Emulators are becoming more important for chip verification. While they used to be valued for in-circuit emulation (ICE) – real-worldish implementations of pre-mask hardware, the driving force now is the ability to execute software on pre-mask SoCs.
But an emulator is a big beast of a machine, and, for two out of the three emulator players, doing an upgrade is an even bigger process because they have to design their own custom chip for the heart of the emulator. Mentor just announced such an upgrade, doubling the speed and capacity of their existing Veloce emulator.
They did a new version of their internal chip for Veloce2 as well. It’s mostly just a scaling up of the old version, but they did add a new kind of memory – XMEM – for more efficient implementation of small register-based memories.
One of the confusing aspects of this market is the distinction between emulators and FPGA prototype boards. You might think that the “FPGA” is what makes the obvious difference, except that EVE makes an emulator out of Xilinx FPGAs. And I’ve even heard reference to the custom Veloce chip as a “custom FPGA.” The big difference between the custom and off-the-shelf FPGAs seems to be debug access. While a commercial FPGA has some debug capability, if you design your own strictly for that purpose, then you can bulk up on the observability features.
FPGA prototype boards, by contrast, have historically been used differently from emulators. While designers need to be able to implement quick design turns in an emulator as they refine a design, prototype boards tend to be implemented after the design is stable, with lots of effort going into maximizing performance – which will typically be 5-10 times (or more) faster than what can be done in an emulator. These prototypes are then available to software programmers as development targets.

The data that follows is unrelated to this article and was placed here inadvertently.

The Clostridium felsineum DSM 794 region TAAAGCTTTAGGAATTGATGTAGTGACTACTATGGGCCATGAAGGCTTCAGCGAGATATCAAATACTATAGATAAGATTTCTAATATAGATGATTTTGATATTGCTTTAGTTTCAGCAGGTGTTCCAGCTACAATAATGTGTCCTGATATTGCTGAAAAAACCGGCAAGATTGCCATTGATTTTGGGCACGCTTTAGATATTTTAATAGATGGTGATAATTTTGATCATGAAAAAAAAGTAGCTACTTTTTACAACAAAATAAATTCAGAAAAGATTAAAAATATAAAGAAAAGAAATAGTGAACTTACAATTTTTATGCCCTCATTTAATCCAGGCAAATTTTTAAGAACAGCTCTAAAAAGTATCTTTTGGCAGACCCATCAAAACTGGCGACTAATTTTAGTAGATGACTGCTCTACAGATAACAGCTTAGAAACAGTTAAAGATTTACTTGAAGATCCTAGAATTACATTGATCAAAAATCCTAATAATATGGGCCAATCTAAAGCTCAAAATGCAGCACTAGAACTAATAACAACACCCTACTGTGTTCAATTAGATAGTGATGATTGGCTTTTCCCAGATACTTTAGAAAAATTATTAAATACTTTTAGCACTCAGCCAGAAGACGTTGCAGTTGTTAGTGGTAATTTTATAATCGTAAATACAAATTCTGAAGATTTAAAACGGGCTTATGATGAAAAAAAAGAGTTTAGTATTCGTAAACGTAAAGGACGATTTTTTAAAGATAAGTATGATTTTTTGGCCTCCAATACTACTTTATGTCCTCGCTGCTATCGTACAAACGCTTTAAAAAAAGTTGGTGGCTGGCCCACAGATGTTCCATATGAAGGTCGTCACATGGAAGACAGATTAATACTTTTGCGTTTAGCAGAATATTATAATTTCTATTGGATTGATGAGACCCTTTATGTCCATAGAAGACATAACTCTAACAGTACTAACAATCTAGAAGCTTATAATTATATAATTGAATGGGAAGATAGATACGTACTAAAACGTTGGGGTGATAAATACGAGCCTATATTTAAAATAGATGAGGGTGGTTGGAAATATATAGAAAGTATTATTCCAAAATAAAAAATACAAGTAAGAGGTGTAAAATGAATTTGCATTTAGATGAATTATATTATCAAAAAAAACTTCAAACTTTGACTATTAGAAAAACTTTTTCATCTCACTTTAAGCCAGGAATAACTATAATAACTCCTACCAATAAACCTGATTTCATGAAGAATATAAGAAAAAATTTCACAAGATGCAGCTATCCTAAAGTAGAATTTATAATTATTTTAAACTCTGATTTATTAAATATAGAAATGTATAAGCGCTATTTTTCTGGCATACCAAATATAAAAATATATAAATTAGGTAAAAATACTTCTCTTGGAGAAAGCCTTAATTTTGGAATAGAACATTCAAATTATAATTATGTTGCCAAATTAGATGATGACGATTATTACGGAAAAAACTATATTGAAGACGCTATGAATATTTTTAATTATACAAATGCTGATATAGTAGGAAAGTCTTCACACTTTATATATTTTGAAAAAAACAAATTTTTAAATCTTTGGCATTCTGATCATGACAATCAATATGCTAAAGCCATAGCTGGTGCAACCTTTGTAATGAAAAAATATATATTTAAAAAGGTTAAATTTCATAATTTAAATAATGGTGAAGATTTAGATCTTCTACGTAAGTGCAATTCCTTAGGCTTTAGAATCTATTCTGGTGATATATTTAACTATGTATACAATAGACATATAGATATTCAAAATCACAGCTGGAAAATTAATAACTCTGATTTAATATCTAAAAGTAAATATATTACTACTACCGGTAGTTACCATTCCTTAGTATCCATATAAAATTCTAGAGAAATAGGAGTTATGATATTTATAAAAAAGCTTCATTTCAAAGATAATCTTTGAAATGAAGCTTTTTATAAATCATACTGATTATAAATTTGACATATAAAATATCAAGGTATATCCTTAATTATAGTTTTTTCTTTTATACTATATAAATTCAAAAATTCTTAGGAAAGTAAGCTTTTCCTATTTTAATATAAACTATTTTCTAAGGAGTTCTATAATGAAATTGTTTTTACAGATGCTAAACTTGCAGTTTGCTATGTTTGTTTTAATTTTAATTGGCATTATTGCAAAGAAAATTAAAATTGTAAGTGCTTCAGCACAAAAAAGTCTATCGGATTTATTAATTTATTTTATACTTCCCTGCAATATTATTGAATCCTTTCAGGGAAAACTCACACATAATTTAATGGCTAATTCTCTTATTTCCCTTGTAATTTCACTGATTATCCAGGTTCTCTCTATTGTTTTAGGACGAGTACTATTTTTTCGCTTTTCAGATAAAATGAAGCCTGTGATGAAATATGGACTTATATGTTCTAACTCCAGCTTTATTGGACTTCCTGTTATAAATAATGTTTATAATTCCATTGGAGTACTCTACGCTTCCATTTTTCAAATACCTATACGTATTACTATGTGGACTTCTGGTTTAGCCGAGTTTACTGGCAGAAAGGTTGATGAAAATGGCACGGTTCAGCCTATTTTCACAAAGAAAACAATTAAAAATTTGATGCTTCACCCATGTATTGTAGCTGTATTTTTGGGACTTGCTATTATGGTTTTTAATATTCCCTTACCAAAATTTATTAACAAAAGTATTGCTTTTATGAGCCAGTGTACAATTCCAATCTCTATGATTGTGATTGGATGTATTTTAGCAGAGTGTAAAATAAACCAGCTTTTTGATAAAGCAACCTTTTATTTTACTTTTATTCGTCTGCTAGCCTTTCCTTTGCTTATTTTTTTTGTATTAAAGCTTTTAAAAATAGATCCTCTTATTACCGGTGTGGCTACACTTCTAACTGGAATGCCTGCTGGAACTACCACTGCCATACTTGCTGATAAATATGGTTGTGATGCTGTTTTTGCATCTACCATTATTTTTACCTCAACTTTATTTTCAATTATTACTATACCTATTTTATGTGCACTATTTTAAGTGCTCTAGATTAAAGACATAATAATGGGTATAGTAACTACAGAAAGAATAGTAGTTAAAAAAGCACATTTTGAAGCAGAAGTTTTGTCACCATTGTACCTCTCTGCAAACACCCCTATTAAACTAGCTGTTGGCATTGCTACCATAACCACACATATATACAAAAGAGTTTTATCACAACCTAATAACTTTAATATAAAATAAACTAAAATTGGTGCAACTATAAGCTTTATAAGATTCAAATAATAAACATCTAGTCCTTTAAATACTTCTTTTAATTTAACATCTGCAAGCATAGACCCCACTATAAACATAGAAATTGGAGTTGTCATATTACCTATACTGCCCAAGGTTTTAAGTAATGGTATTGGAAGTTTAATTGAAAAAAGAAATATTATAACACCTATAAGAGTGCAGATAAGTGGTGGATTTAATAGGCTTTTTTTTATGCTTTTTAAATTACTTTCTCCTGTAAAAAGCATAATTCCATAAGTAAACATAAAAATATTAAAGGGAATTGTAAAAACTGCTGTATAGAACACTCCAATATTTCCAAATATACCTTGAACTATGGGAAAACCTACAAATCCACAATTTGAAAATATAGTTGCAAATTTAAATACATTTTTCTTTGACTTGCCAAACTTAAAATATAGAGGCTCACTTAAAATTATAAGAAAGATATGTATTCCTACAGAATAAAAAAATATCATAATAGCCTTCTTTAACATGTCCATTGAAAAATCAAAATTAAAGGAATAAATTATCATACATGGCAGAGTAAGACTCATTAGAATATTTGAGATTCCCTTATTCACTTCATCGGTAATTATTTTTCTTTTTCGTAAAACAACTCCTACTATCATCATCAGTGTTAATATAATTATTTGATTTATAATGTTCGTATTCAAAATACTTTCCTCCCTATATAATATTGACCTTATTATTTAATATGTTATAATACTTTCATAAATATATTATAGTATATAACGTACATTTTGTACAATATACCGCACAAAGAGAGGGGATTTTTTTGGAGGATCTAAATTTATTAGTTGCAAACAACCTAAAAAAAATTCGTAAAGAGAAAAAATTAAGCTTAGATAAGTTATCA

When Mentor makes comparisons in their announcement presentation, it is typically to Cadence. They perceive the EVE situation as fuzzier because of the FPGA positioning confusion and the fact that they find themselves competing with Cadence head-to-head more than with EVE (almost as if EVE had a different user base). I have no idea whether the Mentor/EVE lawsuit plays into this (the Mentor spokesperson stayed far away from that topic). In general, Mentor sees themselves with a particular advantage in design turn time and debug capabilities.
Along with Veloce2, they also announced VirtuaLAB, a general programmable peripheral that is intended to simplify the process of generating traffic or otherwise including a real-world peripheral in the emulation setup. In addition to their need to be physically found and plugged into the setup with each test configuration, real peripherals also need rate-matchers since emulators can’t keep up with the real-world speeds.
VirtuaLAB is a pizza box that can be installed along with the server farm for general use. It can implement one or more peripherals (Ethernet is used as an example of a complex peripheral). The question of how many peripherals can go in one box comes down to bandwidth – communication is streamed on a SCE-MI-2-over-PCIe link, with multiple peripherals being multiplexed across the link. You can do as many peripherals as you can stuff across that cable.
They’ve included a couple features intended to save time and increase system availability. One is save-and-restore: this captures system state for later use. It can take a while for an RTOS to boot (or up to 10 hours for a large OS). Rather than having to go through that for each run, you do it once, save after boot-up, and then you can start from that point (or any other saved point) for all future runs.
The other feature is the ability to work with CodeLink. An entire run can be captured, and then engineers can work offline to do analysis and debug rather than having to chew up emulator time doing that.
You can find more information in their release.